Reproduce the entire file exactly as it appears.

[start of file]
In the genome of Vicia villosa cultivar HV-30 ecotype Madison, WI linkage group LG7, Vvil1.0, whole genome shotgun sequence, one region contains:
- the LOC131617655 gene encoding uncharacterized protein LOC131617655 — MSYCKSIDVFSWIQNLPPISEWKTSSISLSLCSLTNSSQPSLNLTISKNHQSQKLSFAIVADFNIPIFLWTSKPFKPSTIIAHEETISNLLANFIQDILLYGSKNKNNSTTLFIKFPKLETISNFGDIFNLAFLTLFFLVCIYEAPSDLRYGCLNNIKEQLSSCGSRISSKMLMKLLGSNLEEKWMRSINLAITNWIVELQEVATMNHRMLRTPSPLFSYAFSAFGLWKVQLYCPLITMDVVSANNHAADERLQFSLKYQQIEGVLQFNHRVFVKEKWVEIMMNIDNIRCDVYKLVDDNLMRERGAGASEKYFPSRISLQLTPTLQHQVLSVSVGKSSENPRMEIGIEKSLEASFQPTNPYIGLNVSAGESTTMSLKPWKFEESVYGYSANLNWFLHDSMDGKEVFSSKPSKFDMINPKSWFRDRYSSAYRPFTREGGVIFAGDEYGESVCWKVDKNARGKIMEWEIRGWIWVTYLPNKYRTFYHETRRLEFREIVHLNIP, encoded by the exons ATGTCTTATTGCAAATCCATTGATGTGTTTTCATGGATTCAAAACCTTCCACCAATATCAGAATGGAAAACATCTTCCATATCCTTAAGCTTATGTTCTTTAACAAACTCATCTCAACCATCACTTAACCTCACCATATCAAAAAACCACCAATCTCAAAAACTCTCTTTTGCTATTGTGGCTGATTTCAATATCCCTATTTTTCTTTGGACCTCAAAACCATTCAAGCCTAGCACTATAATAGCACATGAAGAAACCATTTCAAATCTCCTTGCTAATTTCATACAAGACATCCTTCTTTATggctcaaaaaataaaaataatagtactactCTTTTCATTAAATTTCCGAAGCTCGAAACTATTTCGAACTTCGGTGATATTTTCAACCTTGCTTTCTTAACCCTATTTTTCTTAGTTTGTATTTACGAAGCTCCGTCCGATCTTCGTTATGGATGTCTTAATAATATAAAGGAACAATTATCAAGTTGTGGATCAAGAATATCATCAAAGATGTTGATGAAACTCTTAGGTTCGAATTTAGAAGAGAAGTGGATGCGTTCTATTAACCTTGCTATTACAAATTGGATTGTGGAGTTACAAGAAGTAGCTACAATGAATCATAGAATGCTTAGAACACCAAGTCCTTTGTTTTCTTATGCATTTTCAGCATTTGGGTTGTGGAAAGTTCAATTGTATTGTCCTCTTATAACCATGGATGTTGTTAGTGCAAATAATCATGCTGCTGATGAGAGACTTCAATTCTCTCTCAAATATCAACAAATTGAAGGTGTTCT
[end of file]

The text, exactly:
In the genome of Vicia villosa cultivar HV-30 ecotype Madison, WI linkage group LG7, Vvil1.0, whole genome shotgun sequence, one region contains:
- the LOC131617655 gene encoding uncharacterized protein LOC131617655 — MSYCKSIDVFSWIQNLPPISEWKTSSISLSLCSLTNSSQPSLNLTISKNHQSQKLSFAIVADFNIPIFLWTSKPFKPSTIIAHEETISNLLANFIQDILLYGSKNKNNSTTLFIKFPKLETISNFGDIFNLAFLTLFFLVCIYEAPSDLRYGCLNNIKEQLSSCGSRISSKMLMKLLGSNLEEKWMRSINLAITNWIVELQEVATMNHRMLRTPSPLFSYAFSAFGLWKVQLYCPLITMDVVSANNHAADERLQFSLKYQQIEGVLQFNHRVFVKEKWVEIMMNIDNIRCDVYKLVDDNLMRERGAGASEKYFPSRISLQLTPTLQHQVLSVSVGKSSENPRMEIGIEKSLEASFQPTNPYIGLNVSAGESTTMSLKPWKFEESVYGYSANLNWFLHDSMDGKEVFSSKPSKFDMINPKSWFRDRYSSAYRPFTREGGVIFAGDEYGESVCWKVDKNARGKIMEWEIRGWIWVTYLPNKYRTFYHETRRLEFREIVHLNIP, encoded by the exons ATGTCTTATTGCAAATCCATTGATGTGTTTTCATGGATTCAAAACCTTCCACCAATATCAGAATGGAAAACATCTTCCATATCCTTAAGCTTATGTTCTTTAACAAACTCATCTCAACCATCACTTAACCTCACCATATCAAAAAACCACCAATCTCAAAAACTCTCTTTTGCTATTGTGGCTGATTTCAATATCCCTATTTTTCTTTGGACCTCAAAACCATTCAAGCCTAGCACTATAATAGCACATGAAGAAACCATTTCAAATCTCCTTGCTAATTTCATACAAGACATCCTTCTTTATggctcaaaaaataaaaataatagtactactCTTTTCATTAAATTTCCGAAGCTCGAAACTATTTCGAACTTCGGTGATATTTTCAACCTTGCTTTCTTAACCCTATTTTTCTTAGTTTGTATTTACGAAGCTCCGTCCGATCTTCGTTATGGATGTCTTAATAATATAAAGGAACAATTATCAAGTTGTGGATCAAGAATATCATCAAAGATGTTGATGAAACTCTTAGGTTCGAATTTAGAAGAGAAGTGGATGCGTTCTATTAACCTTGCTATTACAAATTGGATTGTGGAGTTACAAGAAGTAGCTACAATGAATCATAGAATGCTTAGAACACCAAGTCCTTTGTTTTCTTATGCATTTTCAGCATTTGGGTTGTGGAAAGTTCAATTGTATTGTCCTCTTATAACCATGGATGTTGTTAGTGCAAATAATCATGCTGCTGATGAGAGACTTCAATTCTCTCTCAAATATCAACAAATTGAAGGTGTTCT